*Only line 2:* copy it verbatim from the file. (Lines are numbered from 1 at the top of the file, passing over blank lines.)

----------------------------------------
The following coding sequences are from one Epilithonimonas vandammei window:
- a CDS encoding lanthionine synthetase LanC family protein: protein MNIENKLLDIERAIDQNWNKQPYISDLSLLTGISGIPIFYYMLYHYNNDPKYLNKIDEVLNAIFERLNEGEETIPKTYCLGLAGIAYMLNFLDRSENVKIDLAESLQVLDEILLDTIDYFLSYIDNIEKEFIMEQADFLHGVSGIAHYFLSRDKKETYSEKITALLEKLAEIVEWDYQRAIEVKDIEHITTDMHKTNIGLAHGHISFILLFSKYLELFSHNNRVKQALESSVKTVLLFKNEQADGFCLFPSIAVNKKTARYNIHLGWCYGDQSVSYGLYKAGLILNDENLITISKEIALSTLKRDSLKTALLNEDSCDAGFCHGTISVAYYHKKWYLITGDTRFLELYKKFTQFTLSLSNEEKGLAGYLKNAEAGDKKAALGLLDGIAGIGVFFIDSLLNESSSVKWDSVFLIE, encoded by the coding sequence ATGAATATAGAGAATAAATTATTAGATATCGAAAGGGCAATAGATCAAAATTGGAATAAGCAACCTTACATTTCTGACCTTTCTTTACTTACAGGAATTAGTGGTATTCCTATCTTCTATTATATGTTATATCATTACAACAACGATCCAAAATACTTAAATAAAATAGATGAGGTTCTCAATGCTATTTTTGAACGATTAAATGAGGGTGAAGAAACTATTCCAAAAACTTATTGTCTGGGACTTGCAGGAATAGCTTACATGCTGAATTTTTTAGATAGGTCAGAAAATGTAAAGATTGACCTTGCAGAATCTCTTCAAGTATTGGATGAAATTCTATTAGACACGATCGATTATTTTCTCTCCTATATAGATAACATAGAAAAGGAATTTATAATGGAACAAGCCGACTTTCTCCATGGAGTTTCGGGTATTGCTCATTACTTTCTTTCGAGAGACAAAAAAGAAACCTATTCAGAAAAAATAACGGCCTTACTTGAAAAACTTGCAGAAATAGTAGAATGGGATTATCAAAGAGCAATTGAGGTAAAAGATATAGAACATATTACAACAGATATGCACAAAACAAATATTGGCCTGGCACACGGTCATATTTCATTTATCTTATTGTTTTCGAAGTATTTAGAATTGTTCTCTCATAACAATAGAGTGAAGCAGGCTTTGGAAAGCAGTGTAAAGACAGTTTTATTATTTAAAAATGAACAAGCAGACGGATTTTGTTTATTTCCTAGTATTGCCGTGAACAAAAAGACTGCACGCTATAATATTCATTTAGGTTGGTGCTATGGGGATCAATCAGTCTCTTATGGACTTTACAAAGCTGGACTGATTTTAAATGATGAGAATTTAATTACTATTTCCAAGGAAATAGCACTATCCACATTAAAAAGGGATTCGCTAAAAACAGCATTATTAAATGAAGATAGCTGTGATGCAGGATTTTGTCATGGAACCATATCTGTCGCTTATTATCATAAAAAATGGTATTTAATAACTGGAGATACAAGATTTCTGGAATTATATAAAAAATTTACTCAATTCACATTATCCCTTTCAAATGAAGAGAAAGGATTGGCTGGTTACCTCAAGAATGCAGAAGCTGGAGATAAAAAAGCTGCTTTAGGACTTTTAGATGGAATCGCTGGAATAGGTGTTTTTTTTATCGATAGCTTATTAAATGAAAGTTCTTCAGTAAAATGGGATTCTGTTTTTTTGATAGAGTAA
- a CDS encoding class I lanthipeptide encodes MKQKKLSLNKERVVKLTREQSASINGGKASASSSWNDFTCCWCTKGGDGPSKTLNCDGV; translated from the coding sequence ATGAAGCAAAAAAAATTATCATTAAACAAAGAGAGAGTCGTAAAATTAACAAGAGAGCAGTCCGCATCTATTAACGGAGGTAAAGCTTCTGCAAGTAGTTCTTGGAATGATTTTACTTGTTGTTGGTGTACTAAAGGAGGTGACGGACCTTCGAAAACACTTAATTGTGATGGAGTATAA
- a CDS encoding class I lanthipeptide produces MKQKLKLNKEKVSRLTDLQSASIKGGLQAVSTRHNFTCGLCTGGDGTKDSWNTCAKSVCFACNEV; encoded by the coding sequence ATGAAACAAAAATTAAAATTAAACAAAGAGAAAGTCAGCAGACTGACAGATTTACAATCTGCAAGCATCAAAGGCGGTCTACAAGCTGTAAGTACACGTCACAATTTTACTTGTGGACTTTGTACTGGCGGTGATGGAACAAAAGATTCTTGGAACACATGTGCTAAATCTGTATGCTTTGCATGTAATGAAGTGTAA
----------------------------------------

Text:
- a CDS encoding lanthionine synthetase LanC family protein: protein MNIENKLLDIERAIDQNWNKQPYISDLSLLTGISGIPIFYYMLYHYNNDPKYLNKIDEVLNAIFERLNEGEETIPKTYCLGLAGIAYMLNFLDRSENVKIDLAESLQVLDEILLDTIDYFLSYIDNIEKEFIMEQADFLHGVSGIAHYFLSRDKKETYSEKITALLEKLAEIVEWDYQRAIEVKDIEHITTDMHKTNIGLAHGHISFILLFSKYLELFSHNNRVKQALESSVKTVLLFKNEQADGFCLFPSIAVNKKTARYNIHLGWCYGDQSVSYGLYKAGLILNDENLITISKEIALSTLKRDSLKTALLNEDSCDAGFCHGTISVAYYHKKWYLITGDTRFLELYKKFTQFTLSLSNEEKGLAGYLKNAEAGDKKAALGLLDGIAGIGVFFIDSLLNESSSVKWDSVFLIE, encoded by the coding sequence ATGAATATAGAGAATAAATTATTAGATATCGAAAGGGCAATAGATCAAAATTGGAATAAGCAACCTTACATTTCTGACCTTTCTTTACTTACAGGAATTAGTGGTATTCCTATCTTCTATTATATGTTATATCATTACAACAACGATCCAAAATACTTAAATAAAATAGATGAGGTTCTCAATGCTATTTTTGAACGATTAAATGAGGGTGAAGAAACTATTCCAAAAACTTATTGTCTGGGACTTGCAGGAATAGCTTACATGCTGAATTTTTTAGATAGGTCAGAAAATGTAAAGATTGACCTTGCAGAATCTCTTCAAGTATTGGATGAAATTCTATTAGACACGATCGATTATTTTCTCTCCTATATAGATAACATAGAAAAGGAATTTATAATGGAACAAGCCGACTTTCTCCATGGAGTTTCGGGTATTGCTCATTACTTTCTTTCGAGAGACAAAAAAGAAACCTATTCAGAAAAAATAACGGCCTTACTTGAAAAACTTGCAGAAATAGTAGAATGGGATTATCAAAGAGCAATTGAGGTAAAAGATATAGAACATATTACAACAGATATGCACAAAACAAATATTGGCCTGGCACACGGTCATATTTCATTTATCTTATTGTTTTCGAAGTATTTAGAATTGTTCTCTCATAACAATAGAGTGAAGCAGGCTTTGGAAAGCAGTGTAAAGACAGTTTTATTATTTAAAAATGAACAAGCAGACGGATTTTGTTTATTTCCTAGTATTGCCGTGAACAAAAAGACTGCACGCTATAATATTCATTTAGGTTGGTGCTATGGGGATCAATCAGTCTCTTATGGACTTTACAAAGCTGGACTGATTTTAAATGATGAGAATTTAATTACTATTTCCAAGGAAATAGCACTATCCACATTAAAAAGGGATTCGCTAAAAACAGCATTATTAAATGAAGATAGCTGTGATGCAGGATTTTGTCATGGAACCATATCTGTCGCTTATTATCATAAAAAATGGTATTTAATAACTGGAGATACAAGATTTCTGGAATTATATAAAAAATTTACTCAATTCACATTATCCCTTTCAAATGAAGAGAAAGGATTGGCTGGTTACCTCAAGAATGCAGAAGCTGGAGATAAAAAAGCTGCTTTAGGACTTTTAGATGGAATCGCTGGAATAGGTGTTTTTTTTATCGATAGCTTATTAAATGAAAGTTCTTCAGTAAAATGGGATTCTGTTTTTTTGATAGAGTAA